Pro/Con: Should Sports Resume in the Near Future?

Statesman staffers argue why spring sports should return over the summer or should stay at bay during unprecedented quarantine period


Red Sox-Yankees. Lakers-Celtics. Duke-UNC. Ravens-Steelers.

Inherently, sports cause us to experience joy as our rivals suffer and foster dislike between two individuals who often have no other reason to hate one another.

But during arduous times, sports—despite the deep-seated, blood-curdling hatred that they can cause—is exactly what Americans and those around the globe need.

In a matter of weeks, nearly the entire planet has shut down due to the COVID-19 pandemic. An extended stay in one’s own home would likely feel monotonous on its own, but a lack of sports has put some civilians over the edge in terms of their boredom.

Rather than witness the pomp and circumstance of Major League Baseball (MLB)’s Opening Day on March 26 or see the victor of the NCAA’s March Madness tournament win a national championship on April 6, fans, players, front office personnel and the like have been unable to relish any sporting event, ESPN’s “The Last Dance” documentary about Michael Jordan and the Chicago Bulls notwithstanding.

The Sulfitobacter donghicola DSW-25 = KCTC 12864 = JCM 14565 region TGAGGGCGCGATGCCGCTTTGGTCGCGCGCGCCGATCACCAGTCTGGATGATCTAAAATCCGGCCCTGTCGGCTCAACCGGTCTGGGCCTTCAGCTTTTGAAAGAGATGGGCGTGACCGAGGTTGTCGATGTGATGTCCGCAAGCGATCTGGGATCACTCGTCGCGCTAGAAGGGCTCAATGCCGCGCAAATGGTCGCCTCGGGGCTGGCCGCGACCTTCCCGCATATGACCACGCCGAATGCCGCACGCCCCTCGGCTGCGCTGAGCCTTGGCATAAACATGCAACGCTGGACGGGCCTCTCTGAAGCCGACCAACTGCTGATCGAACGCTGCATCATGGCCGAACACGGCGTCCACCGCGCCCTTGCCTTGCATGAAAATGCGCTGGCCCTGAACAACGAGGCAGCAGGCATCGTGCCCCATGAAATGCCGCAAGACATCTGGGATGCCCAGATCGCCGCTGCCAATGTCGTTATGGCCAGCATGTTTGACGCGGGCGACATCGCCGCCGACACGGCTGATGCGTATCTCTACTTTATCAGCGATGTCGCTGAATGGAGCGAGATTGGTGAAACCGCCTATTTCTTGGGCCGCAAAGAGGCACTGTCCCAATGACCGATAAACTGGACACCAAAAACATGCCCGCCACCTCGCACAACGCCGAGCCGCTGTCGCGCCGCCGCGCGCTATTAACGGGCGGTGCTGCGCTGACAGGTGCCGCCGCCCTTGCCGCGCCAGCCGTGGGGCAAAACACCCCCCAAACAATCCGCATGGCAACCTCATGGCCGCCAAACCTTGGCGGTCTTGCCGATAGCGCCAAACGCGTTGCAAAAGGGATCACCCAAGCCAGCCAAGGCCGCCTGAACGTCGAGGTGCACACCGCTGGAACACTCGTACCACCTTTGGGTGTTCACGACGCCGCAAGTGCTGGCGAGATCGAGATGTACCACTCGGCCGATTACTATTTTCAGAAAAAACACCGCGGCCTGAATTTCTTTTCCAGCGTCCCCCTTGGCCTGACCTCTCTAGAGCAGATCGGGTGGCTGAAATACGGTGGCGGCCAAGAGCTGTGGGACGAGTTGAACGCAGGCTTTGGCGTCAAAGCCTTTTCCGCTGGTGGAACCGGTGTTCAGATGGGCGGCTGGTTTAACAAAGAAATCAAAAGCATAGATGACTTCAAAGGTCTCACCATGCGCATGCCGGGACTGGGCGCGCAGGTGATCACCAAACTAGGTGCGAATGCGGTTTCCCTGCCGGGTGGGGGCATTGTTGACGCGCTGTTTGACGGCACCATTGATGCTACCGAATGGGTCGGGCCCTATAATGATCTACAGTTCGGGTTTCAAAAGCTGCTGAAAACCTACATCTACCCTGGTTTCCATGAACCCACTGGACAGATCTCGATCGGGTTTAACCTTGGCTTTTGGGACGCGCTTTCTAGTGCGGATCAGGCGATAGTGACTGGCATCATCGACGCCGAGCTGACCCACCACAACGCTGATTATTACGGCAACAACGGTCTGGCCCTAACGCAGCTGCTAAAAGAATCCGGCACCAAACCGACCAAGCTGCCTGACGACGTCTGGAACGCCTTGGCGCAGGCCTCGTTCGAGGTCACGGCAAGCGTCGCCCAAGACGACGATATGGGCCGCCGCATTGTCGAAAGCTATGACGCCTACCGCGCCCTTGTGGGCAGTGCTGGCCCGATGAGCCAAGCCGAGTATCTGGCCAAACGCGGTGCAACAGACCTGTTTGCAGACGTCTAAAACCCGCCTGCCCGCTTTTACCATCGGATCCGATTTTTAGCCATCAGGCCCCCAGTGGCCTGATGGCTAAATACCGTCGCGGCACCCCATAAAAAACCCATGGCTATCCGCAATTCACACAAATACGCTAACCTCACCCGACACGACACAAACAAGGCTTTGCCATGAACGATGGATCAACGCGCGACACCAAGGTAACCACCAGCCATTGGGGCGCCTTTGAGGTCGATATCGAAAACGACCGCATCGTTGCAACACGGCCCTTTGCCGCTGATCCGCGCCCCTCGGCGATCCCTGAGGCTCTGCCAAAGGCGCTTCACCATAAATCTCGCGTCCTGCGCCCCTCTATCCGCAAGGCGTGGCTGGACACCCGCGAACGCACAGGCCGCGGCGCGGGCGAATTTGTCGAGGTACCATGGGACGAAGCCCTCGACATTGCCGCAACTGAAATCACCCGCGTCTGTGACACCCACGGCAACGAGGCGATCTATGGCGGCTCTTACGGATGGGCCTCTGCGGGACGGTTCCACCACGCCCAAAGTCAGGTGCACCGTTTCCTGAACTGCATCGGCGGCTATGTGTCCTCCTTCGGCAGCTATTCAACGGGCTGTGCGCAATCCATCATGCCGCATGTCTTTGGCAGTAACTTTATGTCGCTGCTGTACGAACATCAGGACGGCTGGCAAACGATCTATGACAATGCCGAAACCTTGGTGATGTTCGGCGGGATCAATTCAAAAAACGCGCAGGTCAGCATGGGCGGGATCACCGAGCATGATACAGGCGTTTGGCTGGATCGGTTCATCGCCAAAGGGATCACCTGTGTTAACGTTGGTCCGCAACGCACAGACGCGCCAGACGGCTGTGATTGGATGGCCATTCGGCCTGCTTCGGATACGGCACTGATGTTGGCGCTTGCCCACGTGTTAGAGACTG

The coronavirus, though, has afflicted far more than just professional or collegiate sports leagues and teams. 

On March 12, the Illinois High School Association (IHSA) canceled its remaining winter sports season, which included the State Series for boys basketball. Additionally, all spring sports at the Illinois high school level have been indefinitely postponed—they may not return until 2021.

I undoubtedly agree that it is illogical and even foolish for athletes to suit up and play in any sporting events as of the current world situation. However, that could (and hopefully will) change in a few weeks or even months.

Whenever the spread of COVID-19 has been relatively contained and society has somewhat returned to normalcy, sports must return in some form.

To start, I believe that only some winter sports that were canceled or postponed should resume.

Before the NBA announced an indefinite suspension of play on March 12, every single team in the league had played at least 64 games of its 82-game regular season schedule.

 This percentage is even higher for high school basketball around the country, as some state tournaments had even been completed. In the case of the Patriots’ boys basketball team, they were slated to suit up in the Prospect Sectional Final on March 13 against their archrival Mundelein. The Class 4A state championship was expected to occur on March 21—the Patriots had a real shot at making it that far.